Molecular dynamics simulations of uranyl adsorption and structure on the basal surface of muscovite

SL Teich-McGoldrick and JA Greathouse and RT Cygan, MOLECULAR SIMULATION, 40, 610-617 (2014).

DOI: 10.1080/08927022.2013.838675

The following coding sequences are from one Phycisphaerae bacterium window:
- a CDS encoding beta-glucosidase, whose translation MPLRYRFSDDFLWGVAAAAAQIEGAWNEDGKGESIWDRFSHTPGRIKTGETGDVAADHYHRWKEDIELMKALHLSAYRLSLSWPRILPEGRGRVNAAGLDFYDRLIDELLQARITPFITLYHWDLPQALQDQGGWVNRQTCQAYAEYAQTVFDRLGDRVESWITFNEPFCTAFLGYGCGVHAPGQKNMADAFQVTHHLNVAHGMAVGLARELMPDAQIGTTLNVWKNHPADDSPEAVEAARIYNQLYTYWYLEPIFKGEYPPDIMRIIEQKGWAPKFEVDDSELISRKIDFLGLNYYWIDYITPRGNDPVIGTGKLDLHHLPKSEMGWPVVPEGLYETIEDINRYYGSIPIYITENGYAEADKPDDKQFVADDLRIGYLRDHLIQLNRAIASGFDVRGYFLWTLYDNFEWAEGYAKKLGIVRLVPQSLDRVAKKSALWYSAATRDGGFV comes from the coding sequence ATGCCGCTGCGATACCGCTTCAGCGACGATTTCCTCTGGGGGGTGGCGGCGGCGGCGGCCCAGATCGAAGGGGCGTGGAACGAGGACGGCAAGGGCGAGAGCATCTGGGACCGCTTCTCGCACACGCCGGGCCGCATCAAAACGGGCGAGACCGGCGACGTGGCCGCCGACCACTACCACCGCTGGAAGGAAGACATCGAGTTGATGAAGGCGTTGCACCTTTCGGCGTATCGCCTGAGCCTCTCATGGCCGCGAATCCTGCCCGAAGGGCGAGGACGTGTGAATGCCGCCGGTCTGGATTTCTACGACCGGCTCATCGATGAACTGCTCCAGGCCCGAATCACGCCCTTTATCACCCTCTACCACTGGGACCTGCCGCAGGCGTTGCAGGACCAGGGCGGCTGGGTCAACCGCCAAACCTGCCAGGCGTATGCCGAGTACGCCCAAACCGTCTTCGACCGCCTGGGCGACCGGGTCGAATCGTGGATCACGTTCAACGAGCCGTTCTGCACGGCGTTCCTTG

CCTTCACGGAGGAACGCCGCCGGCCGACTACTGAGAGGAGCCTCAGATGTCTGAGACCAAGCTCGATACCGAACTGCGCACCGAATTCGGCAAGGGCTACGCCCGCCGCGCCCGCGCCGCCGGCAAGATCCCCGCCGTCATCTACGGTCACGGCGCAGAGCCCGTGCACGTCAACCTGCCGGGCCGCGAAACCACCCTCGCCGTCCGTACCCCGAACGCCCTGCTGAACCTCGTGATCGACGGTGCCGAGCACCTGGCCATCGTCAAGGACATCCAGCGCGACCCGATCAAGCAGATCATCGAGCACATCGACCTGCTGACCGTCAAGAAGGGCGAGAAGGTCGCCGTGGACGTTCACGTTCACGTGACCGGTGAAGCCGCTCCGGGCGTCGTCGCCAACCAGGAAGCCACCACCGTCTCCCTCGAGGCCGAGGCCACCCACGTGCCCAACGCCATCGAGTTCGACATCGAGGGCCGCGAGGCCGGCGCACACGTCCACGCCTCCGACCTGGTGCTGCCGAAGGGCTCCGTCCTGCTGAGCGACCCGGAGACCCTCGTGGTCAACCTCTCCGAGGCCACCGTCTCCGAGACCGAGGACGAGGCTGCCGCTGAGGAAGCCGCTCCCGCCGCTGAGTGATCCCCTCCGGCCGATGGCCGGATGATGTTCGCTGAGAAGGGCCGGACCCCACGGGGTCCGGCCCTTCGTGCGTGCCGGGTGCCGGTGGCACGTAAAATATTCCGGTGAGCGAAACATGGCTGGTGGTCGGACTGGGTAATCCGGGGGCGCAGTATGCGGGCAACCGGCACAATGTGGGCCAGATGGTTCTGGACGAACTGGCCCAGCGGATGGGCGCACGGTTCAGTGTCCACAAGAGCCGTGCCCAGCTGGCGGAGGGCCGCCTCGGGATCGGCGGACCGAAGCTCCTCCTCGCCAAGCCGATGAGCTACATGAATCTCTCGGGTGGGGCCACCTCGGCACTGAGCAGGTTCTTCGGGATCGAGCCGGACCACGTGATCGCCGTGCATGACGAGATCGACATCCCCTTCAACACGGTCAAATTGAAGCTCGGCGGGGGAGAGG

Anthropogenic activities have led to an increased concentration of uranium on the Earth's surface and potentially in the subsurface with the development of nuclear waste repositories. Uranium is soluble in groundwater, and its mobility is strongly affected by the presence of clay minerals in soils and in subsurface sediments. We use molecular dynamics simulations to probe the adsorption of aqueous uranyl ions onto the basal surface of muscovite, a suitable proxy for typically ultrafine-grained clay phases. Model systems include the competitive adsorption between potassium counterions and aqueous ions (0.1M and 1.0M UO2Cl2, 0.1M NaCl). We find that for systems with the presence of potassium and uranyl ions, potassium ions dominate the adsorption phenomenon. Potassium ions adsorb entirely as inner sphere complexes associated with the ditrigonal cavity of the basal surface. Uranyl ions adsorb in two configurations when it is the only ion species present, and in a single configuration in the presence of potassium. The majority of adsorbed uranyl ions are tilted <45 degrees relative to the muscovite surface, and are associated with the Si4Al2 rings near the aluminium substitution sites.

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